Muppet Comic Mondays – Muppet Robin Hood Trade Paperback Review

Muppet Robin Hood Comic Book
Trade Paperback

Michael Wermuth, Jr.
“Muppet Robin Hood” was the first Muppet fairy tale comic book series from BOOM! Studios. I never found any of the individual issues in stores, so I bought the trade paperback that combined all four issues, and it probably is better reading them all as one story as opposed to individual issues.

If you’ve read the previous reviews, you’ll know that it’s the Muppets in their own version of Robin Hood (or maybe you’d know that by the title). Kermit stars as Robin Hood, while Robin plays a character called Squirt. Other roles include Miss Piggy as Maid Marian, Rowlf as Alan-A-Dale, Sweetums as Little John, Janice as Willa Scarlett, Fozzie Bear as Friar Tuck, Gonzo as Guy of Gisbourne, Sam the Eagle as the Sheriff of Nottingham, and Johnny Fiama as Prince John, among others.

I would have cast either Fozzie or Robin as Little John as opposed to Sweetums, but it’s great that he gets a big role. Unlike Roger Langridge’s Muppet Show comics, Muppet Robin Hood heavily feature characters from Muppets Tonight, including Johnny Fiama, Sal, Pepe, Clifford, and Bobo. And a lot of minor and obscure characters make appearances, including Hilda, Mildred, Mahna Mahna, some of the jug-band members, and Fleet Scribbler. The archery contest in issue #3 features many obscure characters. This would have also been a great way to have used The Newsman, Louis Kazagger, and Fleet Scribbler (but at least they all do make appearances elsewhere in the comic).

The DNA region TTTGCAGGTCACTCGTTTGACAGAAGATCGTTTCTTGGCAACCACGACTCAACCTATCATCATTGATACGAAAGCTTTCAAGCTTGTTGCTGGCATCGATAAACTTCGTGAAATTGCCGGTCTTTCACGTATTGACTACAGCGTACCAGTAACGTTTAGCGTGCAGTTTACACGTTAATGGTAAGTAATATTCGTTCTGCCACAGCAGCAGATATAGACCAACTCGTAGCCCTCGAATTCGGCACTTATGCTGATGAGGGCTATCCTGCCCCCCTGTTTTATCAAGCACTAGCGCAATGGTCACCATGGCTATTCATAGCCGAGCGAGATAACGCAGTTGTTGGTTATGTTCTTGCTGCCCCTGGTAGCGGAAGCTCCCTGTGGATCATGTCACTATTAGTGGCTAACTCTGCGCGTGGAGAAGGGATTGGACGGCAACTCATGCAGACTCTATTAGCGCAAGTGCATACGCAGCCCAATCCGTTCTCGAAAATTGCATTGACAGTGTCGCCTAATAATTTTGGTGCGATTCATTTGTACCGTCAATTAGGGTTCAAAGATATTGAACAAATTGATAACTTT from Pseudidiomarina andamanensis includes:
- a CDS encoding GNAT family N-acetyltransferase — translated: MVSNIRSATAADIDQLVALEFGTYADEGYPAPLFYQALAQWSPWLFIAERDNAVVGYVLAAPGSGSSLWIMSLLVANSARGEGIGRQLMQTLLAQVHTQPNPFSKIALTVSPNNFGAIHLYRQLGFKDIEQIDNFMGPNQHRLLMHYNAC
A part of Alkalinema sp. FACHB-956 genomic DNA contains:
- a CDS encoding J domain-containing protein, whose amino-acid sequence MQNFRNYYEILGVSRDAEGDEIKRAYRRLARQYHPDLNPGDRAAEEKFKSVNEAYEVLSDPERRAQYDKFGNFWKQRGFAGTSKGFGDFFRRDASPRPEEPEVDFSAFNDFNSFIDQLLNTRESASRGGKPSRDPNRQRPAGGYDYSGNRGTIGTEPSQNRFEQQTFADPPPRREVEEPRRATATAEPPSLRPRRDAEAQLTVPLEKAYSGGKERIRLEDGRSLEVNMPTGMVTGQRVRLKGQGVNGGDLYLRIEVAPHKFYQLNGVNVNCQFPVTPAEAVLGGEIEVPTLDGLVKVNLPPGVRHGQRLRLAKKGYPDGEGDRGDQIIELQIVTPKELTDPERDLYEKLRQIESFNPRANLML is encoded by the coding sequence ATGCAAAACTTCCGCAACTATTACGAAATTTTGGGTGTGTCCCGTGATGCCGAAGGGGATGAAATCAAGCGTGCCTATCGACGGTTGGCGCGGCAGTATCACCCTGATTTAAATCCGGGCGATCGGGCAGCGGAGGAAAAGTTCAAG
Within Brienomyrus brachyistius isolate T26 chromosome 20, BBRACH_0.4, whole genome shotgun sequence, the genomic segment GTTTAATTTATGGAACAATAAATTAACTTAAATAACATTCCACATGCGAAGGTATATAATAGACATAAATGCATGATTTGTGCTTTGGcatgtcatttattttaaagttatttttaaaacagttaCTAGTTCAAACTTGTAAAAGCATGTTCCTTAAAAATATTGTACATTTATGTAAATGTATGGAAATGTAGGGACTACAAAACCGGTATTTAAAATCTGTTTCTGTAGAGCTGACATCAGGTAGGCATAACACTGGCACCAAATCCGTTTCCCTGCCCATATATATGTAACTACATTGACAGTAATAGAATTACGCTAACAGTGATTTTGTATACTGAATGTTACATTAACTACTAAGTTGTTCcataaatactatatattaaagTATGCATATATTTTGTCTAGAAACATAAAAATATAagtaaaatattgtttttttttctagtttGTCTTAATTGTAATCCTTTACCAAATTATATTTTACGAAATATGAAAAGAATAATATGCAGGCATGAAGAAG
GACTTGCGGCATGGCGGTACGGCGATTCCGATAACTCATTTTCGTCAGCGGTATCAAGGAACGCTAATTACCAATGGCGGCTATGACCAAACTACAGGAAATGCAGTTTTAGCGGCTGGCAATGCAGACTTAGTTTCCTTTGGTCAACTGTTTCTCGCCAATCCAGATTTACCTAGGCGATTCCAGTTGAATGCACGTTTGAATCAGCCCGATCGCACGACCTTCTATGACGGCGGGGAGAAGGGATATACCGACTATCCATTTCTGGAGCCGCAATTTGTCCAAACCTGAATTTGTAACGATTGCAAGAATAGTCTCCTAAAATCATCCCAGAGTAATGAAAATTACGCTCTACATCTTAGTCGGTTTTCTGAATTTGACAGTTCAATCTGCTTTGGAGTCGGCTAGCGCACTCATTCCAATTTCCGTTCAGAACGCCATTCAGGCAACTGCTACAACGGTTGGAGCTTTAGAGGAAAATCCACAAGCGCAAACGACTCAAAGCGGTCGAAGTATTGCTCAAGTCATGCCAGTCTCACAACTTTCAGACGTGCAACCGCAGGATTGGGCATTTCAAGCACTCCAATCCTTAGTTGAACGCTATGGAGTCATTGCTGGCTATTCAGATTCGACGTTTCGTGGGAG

Many fans have expressed dislike for the artwork, and have said that the characters don’t seem to be written right, but I’m not really bothered by the artwork or the writing. The Muppet Show Comic Book is better, but this is still a good read.
There seems to be a minor plot hole. At first, it seems like Maid Marian isn’t too interested in Robin Hood, but by the time of the archery contest, she’s interested (and not because Robin does anything adventurous or heroic at the contest, because he doesn’t). Even when the “trap” to lure Robin to the contest with the prize being a kiss from Maid Marian is planned, she doesn’t seem interested, but when unknowingly talking to Robin Hood, she expresses a desire in Robin Hood.
Unlike The Muppet Show Comic Book: Meet the Muppets trade paperback, this one does not have the covers between each issue, instead placing them in a cover gallery in the back of the book, while artwork from the comic is placed between each individual issue. I would have preferred the comic covers to be placed between each issue (and unless I read wrong, it seems that the trade paperback for The Treasure of Peg-Leg Wilson will have its covers in a gallery at the back as well).
Still, this is a good book. I can’t decide whether it’s better than the version of Robin Hood from the Lynn Redgrave episode of The Muppet Show, but it’s still good. It’d be great to see a video game based on this comic.

The Muppet Mindset by Ryan Dosier.

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